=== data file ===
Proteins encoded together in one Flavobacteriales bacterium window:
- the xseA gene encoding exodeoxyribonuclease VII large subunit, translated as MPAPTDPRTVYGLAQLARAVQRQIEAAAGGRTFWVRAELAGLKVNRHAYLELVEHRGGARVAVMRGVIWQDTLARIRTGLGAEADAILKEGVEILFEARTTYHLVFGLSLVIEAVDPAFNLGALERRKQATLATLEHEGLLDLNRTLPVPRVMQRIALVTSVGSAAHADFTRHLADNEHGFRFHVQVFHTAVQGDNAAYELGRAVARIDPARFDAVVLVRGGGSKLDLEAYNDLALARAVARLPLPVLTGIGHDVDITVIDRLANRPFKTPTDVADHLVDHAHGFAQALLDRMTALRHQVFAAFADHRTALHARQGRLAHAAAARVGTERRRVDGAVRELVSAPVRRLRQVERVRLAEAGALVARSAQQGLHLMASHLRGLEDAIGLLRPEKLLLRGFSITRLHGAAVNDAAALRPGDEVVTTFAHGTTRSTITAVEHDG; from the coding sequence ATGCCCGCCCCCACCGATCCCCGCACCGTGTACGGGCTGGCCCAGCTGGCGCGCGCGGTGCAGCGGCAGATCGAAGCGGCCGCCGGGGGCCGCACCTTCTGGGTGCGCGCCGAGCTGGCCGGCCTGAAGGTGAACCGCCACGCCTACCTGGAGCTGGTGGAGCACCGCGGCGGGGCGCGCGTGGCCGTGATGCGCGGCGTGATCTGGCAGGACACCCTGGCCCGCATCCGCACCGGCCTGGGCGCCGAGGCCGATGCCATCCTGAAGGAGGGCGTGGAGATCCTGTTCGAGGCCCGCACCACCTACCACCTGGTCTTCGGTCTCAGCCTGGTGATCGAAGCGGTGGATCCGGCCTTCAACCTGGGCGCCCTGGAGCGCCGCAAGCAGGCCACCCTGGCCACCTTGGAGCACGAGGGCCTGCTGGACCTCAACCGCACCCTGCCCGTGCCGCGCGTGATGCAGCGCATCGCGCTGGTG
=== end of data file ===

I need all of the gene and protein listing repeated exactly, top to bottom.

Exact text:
Proteins encoded together in one Flavobacteriales bacterium window:
- the xseA gene encoding exodeoxyribonuclease VII large subunit, translated as MPAPTDPRTVYGLAQLARAVQRQIEAAAGGRTFWVRAELAGLKVNRHAYLELVEHRGGARVAVMRGVIWQDTLARIRTGLGAEADAILKEGVEILFEARTTYHLVFGLSLVIEAVDPAFNLGALERRKQATLATLEHEGLLDLNRTLPVPRVMQRIALVTSVGSAAHADFTRHLADNEHGFRFHVQVFHTAVQGDNAAYELGRAVARIDPARFDAVVLVRGGGSKLDLEAYNDLALARAVARLPLPVLTGIGHDVDITVIDRLANRPFKTPTDVADHLVDHAHGFAQALLDRMTALRHQVFAAFADHRTALHARQGRLAHAAAARVGTERRRVDGAVRELVSAPVRRLRQVERVRLAEAGALVARSAQQGLHLMASHLRGLEDAIGLLRPEKLLLRGFSITRLHGAAVNDAAALRPGDEVVTTFAHGTTRSTITAVEHDG; from the coding sequence ATGCCCGCCCCCACCGATCCCCGCACCGTGTACGGGCTGGCCCAGCTGGCGCGCGCGGTGCAGCGGCAGATCGAAGCGGCCGCCGGGGGCCGCACCTTCTGGGTGCGCGCCGAGCTGGCCGGCCTGAAGGTGAACCGCCACGCCTACCTGGAGCTGGTGGAGCACCGCGGCGGGGCGCGCGTGGCCGTGATGCGCGGCGTGATCTGGCAGGACACCCTGGCCCGCATCCGCACCGGCCTGGGCGCCGAGGCCGATGCCATCCTGAAGGAGGGCGTGGAGATCCTGTTCGAGGCCCGCACCACCTACCACCTGGTCTTCGGTCTCAGCCTGGTGATCGAAGCGGTGGATCCGGCCTTCAACCTGGGCGCCCTGGAGCGCCGCAAGCAGGCCACCCTGGCCACCTTGGAGCACGAGGGCCTGCTGGACCTCAACCGCACCCTGCCCGTGCCGCGCGTGATGCAGCGCATCGCGCTGGTG